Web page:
1. Display/project a visual text for class.
2. Ask students to generate a list of viewers' reactions on their own paper. Dependent upon the visual texts, responses might include physical or concrete observations, or more abstract observations, such as frightening, hopeful, tender, soft, etc.
3. Have students pair and share their viewers' reactions, perhaps adding some of their classmates' reactions to their own paper.
4. After pairing and sharing, ask students to group their words based on what they have in common, and THEN give each group a label/name. (List-group-label) Encourage them to apply "big idea" labels that represent abstract associations rather than literal, concrete associations (i.e. emotions vs. sad, etc.)
5. Generate a class compilation of varying groups and reactions, perhaps adding to chart paper or board, or otherwise posting around the room.
6. After viewing and discussing the class compilation of viewers' reactions, model the visual text focus statement toolkit and the elements of an effective visual text focus statement (please see attached). Highlight/annotate each element within the model statements as you model the toolkit for the students.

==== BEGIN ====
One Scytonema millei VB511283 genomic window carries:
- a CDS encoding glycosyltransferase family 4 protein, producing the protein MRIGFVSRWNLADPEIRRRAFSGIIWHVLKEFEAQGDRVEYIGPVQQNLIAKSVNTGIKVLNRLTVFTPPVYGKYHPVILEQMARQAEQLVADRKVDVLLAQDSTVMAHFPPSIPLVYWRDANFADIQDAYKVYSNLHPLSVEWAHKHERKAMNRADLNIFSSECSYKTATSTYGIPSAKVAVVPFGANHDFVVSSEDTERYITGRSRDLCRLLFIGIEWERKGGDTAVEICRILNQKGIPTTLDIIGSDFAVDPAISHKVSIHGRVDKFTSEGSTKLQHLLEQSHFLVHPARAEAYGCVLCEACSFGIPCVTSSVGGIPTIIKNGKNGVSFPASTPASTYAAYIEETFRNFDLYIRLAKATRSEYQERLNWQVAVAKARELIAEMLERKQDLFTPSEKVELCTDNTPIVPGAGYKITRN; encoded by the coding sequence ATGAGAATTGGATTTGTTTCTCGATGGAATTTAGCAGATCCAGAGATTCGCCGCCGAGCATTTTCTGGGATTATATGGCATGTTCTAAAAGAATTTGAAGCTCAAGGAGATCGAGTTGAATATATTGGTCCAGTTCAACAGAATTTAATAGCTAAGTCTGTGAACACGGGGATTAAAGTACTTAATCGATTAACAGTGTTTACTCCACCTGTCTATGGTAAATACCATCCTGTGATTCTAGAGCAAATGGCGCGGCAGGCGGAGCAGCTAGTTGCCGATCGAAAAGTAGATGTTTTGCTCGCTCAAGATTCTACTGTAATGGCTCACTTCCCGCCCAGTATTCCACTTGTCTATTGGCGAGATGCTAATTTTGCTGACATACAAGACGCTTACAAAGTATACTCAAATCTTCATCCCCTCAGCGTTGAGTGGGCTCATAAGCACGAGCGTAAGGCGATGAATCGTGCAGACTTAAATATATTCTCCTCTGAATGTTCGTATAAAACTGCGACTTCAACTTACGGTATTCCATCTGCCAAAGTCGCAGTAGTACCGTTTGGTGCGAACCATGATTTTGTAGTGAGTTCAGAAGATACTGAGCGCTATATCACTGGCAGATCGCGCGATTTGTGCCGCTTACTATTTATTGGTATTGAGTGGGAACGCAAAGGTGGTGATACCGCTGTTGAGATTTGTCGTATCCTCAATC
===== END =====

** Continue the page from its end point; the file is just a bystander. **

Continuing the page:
7. After viewing the toolkit and the model statements, students should create a visual text focus statement encompassing the elements of an effective visual text focus statement (see attached notes and toolkit). *Teachers, please keep in mind this lesson is intended for only the creation of the focus statement, and not extended writing for evaluating sources and credibility. Extended writing on evaluating sources will be addressed in a separate lesson.*
7. Have students pair and share the visual text focus statements, then annotate their own and/or each others' statements using the visual text focus statement toolkit, highlighting and labeling each attribute of an effective visual text focus statement.
8. Share out to class, choosing some statements to model for students.